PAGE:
Top 50 Albums Of 2007: 20-16
Let's get this thing back on the rails, shall we? Right, here goes...
20. Busdriver - RoadKillOvercoat (Epitaph)
As I said in my blurb for Busdriver's song, 'Sun Showers' yesterday, Bus is almost intolerably 'indie' at times (guess that comes from being named Regan Farquhar), but RoadKillOvercoat is, at turns, both his most immediate and out-there full-length to date. It's a psychedelic grab-bag of colours and shapes, all fed through Busdriver's undeniably snarky filter.
Bus shifts gear from hyperdrive to molasses-slow (for him at least) in a moment's notice; a tactic that lends the album a restless, fidgety feel, but no matter how many times he shifts from shape to shape, he feels preternaturally comfortable in each one. The hooky acid-hop of 'Secret Skin' could have been the template for a full album, so fully-realised is its style, but the glitchy, in-your-face agitation of 'Less Yes's More Nos' is just as well fleshed-out, as is the folk-balladeering touches of 'Mr. Mistake (Bested By The Whisper Chasm)' and the dizzying party rap of 'Kill Your Employer'. Busdriver will make better albums in the future, but this is a massive step out of the indie ghetto for someone who deserves better than having chins scratched in his direction.
Busdriver - Secret Skin (mp3)
Busdriver - Casting Agents And Cowgirls (mp3)
Bonus: Killer live footage of 'Kill Your Employer'.
19. Grinderman - Grinderman (Mute)
From the fire and brimstone testifying of the opener, 'Get It On', it was clear that this was something a little different from your average Bad Seeds album (hence the change of name) even though the personnel was pretty much the same. Primal rock 'n' roll is the order of the day here, with Cave and co. stripped of the ornate trimmings that bestow their day-job's output. In fact, Grinderman is so unreconstructed at times that Cave may as well just grunt rather than offer forth some of his most revealing lyrics in years.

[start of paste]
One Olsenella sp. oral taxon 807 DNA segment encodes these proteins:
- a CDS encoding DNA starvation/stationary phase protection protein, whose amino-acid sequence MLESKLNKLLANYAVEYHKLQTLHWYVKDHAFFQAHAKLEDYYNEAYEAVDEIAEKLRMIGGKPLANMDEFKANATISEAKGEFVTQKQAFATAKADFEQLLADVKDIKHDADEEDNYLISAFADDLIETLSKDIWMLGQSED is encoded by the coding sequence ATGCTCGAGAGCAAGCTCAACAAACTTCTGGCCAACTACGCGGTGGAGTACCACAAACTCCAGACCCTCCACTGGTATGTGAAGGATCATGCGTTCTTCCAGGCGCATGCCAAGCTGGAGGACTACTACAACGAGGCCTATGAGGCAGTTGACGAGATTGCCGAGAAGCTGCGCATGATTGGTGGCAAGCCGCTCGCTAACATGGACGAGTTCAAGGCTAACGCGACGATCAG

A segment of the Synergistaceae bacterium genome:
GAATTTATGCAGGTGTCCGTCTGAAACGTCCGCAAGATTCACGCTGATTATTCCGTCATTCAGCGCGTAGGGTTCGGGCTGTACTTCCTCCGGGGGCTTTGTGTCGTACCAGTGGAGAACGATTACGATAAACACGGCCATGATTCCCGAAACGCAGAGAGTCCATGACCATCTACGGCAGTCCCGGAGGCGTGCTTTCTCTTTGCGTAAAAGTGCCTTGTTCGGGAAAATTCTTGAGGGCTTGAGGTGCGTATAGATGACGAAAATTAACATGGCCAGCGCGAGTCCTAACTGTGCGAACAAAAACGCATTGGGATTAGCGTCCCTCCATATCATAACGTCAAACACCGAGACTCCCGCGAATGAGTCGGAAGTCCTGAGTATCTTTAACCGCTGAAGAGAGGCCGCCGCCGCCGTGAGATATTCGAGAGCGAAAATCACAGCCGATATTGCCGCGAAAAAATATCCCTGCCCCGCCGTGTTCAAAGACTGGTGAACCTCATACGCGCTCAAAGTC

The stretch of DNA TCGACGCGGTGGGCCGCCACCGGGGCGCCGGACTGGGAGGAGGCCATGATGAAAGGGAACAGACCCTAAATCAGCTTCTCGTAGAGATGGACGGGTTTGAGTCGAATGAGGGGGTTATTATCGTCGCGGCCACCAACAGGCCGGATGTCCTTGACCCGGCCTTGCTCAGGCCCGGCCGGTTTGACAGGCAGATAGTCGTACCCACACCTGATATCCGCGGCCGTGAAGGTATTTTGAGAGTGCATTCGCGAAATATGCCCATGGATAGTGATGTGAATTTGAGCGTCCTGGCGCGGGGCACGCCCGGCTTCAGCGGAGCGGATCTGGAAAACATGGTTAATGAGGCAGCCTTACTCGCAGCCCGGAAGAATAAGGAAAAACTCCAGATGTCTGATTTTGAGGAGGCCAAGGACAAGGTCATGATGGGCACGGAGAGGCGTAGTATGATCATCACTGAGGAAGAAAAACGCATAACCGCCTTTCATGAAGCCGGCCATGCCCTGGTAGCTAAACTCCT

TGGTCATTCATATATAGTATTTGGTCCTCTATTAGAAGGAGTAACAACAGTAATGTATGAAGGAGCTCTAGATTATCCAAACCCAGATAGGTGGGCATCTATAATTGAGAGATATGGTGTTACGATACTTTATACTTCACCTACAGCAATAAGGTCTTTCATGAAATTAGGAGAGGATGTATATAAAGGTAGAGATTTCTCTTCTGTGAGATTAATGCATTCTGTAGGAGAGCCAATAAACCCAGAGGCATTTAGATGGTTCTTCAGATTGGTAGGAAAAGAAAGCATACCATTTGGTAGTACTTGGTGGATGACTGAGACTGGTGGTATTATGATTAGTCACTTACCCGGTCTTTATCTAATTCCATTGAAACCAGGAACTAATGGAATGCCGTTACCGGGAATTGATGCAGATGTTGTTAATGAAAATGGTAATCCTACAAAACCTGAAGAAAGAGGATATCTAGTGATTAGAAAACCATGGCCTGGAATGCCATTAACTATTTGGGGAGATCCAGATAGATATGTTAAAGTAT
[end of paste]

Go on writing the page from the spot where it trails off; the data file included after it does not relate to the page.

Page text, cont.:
This is the Cave of 'Hiding All Away' or 'Babe, I'm On Fire' or 'Deanna', only more ferocious, angrier and redder in tooth and claw. It's not an onslaught though, as this album also has its more refined moments, like the low-down blues of 'I Don't Need You (To Set Me Free)' or the brief ballad 'Man In The Moon', but for the most part, Cave is leering, carousing and proselytising like the fire in his belly is running wilder than even he can handle. It's not his best of recent years (that honour must go to Abbatoir Blues/The Lyre Of Orpheus), but it's certainly the most alive and enraged he's sounded since the mid-80s.
Grinderman - Depth Charge Ethel (mp3)
Grinderman - Love Bomb (mp3)
Bonus: 'Honey Bee (Let's Fly To Mars)' live on Later...
18. Chromatics - Night Drive (Italians Do It Better)
Critics of Chromatics and sister band, Glass Candy will say that both groups are self-consciously cool to the point of being an emotional void. Critics of Chromatics (and GC) are wrong. Sure, Chromatics' brand of dark, dramatic italo-disco-noir-pop (I'm coining that, so don't steal it or else!) is overtly studied, mechanical even, but underneath all the faked vinyl crackle and behind the fog of cigarette smoke and ennui lies a melancholic, beautiful heart.